ABOUT THE AUTHOR: Vladimir Petropoljac is the Head of Business Development at Sensus Capital Markets and the author of “Rallied! The Alternative Guide to Becoming a Trader.” His background is in asset management where he spent many happy years.
Cotton is the soft fiber that grows around the seeds of the cotton plant. Cotton is most often spun into thread and used to make a soft, breathable textile, which is the most widely used natural fiber cloth in clothing today. Africa and South America are large providers of cotton.
Cotton futures have been trading in the U.S. since 1870 at New York’s original futures exchange. The NYBOT cotton options market, opening in 1984, represents one of the most active agricultural options markets in the world.
Although in the past, there were many state cotton exchanges, the NYCE and the Memphis Cotton Exchange are still in operation today.
Successful cultivation of cotton requires a long growing season, and production of the crop for a given year usually starts soon after harvesting the preceding autumn.
Cotton trading contracts are for March, May, July, October, December (Current month plus one or more of the next 23 succeeding months). The last cotton trading day is seventeen business days from end of spot month.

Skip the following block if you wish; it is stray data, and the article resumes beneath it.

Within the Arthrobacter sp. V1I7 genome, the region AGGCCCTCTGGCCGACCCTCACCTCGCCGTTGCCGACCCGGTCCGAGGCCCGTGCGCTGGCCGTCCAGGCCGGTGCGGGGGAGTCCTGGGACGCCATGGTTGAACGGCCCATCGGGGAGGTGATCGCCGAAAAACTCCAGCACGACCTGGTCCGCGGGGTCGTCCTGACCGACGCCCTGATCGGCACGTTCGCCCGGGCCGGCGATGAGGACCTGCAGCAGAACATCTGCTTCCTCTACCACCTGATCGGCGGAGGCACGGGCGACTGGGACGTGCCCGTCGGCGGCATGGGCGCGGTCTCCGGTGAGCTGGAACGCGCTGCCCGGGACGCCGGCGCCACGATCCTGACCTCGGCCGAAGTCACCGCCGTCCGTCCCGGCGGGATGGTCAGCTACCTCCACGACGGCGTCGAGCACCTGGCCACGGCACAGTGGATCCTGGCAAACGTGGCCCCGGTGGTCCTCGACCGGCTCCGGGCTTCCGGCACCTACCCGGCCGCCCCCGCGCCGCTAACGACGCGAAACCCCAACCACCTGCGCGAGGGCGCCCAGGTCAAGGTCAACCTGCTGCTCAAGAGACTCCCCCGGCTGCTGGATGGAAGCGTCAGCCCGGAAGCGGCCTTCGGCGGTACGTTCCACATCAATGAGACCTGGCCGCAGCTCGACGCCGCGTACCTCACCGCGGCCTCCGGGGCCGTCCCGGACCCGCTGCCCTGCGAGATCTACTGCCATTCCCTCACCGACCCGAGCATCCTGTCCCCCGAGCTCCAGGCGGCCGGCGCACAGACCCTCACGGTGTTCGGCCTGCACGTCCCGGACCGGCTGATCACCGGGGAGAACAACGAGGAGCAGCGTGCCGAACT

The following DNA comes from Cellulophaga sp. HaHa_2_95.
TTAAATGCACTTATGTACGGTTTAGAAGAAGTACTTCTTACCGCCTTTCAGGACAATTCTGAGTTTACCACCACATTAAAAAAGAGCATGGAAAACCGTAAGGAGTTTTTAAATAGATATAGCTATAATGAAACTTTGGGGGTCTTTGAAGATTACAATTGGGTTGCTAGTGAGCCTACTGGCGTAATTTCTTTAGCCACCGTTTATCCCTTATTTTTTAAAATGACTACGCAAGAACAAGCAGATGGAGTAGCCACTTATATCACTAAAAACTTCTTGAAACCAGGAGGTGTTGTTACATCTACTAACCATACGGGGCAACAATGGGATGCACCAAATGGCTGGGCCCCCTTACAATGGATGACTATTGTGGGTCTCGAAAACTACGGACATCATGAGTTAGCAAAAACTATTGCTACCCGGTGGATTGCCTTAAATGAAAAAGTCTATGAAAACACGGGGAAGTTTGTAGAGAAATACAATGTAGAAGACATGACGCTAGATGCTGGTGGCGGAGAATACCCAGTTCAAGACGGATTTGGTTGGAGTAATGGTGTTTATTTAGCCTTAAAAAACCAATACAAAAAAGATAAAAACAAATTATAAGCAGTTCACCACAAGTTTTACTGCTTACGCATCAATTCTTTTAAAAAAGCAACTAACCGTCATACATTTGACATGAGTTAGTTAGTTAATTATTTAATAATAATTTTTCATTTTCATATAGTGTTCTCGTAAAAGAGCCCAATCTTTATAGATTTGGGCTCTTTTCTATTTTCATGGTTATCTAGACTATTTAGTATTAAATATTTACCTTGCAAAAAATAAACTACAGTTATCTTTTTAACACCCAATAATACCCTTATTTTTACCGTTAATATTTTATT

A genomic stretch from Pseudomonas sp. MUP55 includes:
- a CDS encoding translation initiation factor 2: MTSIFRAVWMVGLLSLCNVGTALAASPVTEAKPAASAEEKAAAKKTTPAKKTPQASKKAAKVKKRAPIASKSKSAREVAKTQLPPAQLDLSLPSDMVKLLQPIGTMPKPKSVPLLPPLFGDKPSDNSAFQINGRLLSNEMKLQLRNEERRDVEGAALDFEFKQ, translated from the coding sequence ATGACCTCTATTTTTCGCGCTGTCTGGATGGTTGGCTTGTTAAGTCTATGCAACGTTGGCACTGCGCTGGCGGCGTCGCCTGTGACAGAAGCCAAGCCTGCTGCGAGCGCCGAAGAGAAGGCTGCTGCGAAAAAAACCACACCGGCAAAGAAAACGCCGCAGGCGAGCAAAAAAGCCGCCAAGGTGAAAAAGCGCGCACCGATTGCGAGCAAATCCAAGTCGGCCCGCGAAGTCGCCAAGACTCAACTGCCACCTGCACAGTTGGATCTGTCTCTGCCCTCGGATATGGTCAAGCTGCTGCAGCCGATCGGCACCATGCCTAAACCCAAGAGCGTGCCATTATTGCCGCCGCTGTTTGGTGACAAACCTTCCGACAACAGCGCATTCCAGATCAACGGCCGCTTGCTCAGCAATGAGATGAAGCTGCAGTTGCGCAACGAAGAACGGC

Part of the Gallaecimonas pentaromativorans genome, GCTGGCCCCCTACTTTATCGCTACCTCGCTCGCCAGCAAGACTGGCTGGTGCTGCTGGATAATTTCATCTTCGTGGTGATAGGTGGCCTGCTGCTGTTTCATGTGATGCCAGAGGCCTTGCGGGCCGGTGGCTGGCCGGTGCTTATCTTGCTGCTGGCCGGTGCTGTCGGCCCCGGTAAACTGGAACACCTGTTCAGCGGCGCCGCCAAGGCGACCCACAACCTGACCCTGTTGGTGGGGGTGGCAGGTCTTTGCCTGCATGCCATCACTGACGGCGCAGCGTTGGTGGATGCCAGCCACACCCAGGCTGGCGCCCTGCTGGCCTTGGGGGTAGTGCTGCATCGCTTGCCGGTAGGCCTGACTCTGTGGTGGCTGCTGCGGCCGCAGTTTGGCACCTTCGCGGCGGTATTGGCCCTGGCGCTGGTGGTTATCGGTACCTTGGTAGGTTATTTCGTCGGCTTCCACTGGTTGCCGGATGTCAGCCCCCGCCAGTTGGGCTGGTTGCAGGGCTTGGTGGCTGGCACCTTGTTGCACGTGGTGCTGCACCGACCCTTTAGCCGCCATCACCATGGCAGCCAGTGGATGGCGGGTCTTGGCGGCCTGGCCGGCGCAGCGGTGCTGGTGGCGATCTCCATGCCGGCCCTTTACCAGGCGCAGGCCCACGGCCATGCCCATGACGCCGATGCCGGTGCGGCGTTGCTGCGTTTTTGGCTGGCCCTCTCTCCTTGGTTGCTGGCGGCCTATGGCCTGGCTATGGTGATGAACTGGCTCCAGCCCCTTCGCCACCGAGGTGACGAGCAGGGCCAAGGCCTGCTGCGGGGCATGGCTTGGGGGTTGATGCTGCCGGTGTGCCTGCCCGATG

Cotton Corporation of India (CCI) sold 1,100 bales on the first day of auction creating international curiosity in the days.
According to an official notification, CCI initiated electronic auction on January 27th to sell an initial quantity of 5,100 bales (170 Kgs each) at a price higher than the market. The initial variety to be disposed is Bunny Brahma (31mm in length), which is normally suited for fine counts.
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The reason for this is that the main consideration for spinners and cotton merchants is to have price stability. The excess cotton production in India and the recent China import policy has brought enormous price instability at this time, compared to the previous year.
As is clearly visible in the charts above, cotton prices have plunged since May 2014. The reason is very simple. Global reserves were at an all-time high and India became the world’s largest producer. At the same time, China cut imports because of record inventories.
International cotton trade has been constrained by Chinese policies and trade has been changing its focus from China to Vietnam, Bangladesh, Taiwan and Turkey.
What’s Next for Cotton?
The National Cotton Council’s survey of U.S. cotton producers is underway. Results that will be released on February 7th could be expected to predict a decline in acreage for the 2015/16 season. In terms of production, a decline in U.S. plantings may be partially offset by improved growing conditions in West Texas.
Rainfall in the region was higher than average during the 2014 calendar year, and if rain continues to fall in 2015, lower abandonment rates and higher yields could be possible in that part of the cotton belt.
Lower acreage and production in 2015/16 may inhibit further increases in stocks in certain exporting countries next crop year. Since India’s acreage has only been flat or higher in recent years, India may prove an exception.
Given limited Indian warehousing capabilities, the more Indian cotton that is produced and in search of buyers, the greater the downward pressure there may be on both Indian and world prices.
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